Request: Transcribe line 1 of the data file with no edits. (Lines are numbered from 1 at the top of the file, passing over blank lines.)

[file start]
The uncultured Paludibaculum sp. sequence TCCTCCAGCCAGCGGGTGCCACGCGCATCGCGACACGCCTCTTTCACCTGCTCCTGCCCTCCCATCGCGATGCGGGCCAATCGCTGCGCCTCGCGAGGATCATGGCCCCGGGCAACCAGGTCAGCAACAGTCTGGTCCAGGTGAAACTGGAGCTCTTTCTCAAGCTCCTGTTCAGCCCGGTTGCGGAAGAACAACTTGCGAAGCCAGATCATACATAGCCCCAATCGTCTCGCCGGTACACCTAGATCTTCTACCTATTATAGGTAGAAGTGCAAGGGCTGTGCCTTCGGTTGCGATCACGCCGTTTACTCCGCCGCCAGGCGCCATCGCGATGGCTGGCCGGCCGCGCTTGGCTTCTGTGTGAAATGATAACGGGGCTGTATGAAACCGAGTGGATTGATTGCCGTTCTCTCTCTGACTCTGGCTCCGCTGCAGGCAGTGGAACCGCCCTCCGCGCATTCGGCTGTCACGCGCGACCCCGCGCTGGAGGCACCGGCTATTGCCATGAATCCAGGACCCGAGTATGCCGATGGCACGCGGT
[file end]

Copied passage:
The uncultured Paludibaculum sp. sequence TCCTCCAGCCAGCGGGTGCCACGCGCATCGCGACACGCCTCTTTCACCTGCTCCTGCCCTCCCATCGCGATGCGGGCCAATCGCTGCGCCTCGCGAGGATCATGGCCCCGGGCAACCAGGTCAGCAACAGTCTGGTCCAGGTGAAACTGGAGCTCTTTCTCAAGCTCCTGTTCAGCCCGGTTGCGGAAGAACAACTTGCGAAGCCAGATCATACATAGCCCCAATCGTCTCGCCGGTACACCTAGATCTTCTACCTATTATAGGTAGAAGTGCAAGGGCTGTGCCTTCGGTTGCGATCACGCCGTTTACTCCGCCGCCAGGCGCCATCGCGATGGCTGGCCGGCCGCGCTTGGCTTCTGTGTGAAATGATAACGGGGCTGTATGAAACCGAGTGGATTGATTGCCGTTCTCTCTCTGACTCTGGCTCCGCTGCAGGCAGTGGAACCGCCCTCCGCGCATTCGGCTGTCACGCGCGACCCCGCGCTGGAGGCACCGGCTATTGCCATGAATCCAGGACCCGAGTATGCCGATGGCACGCGGT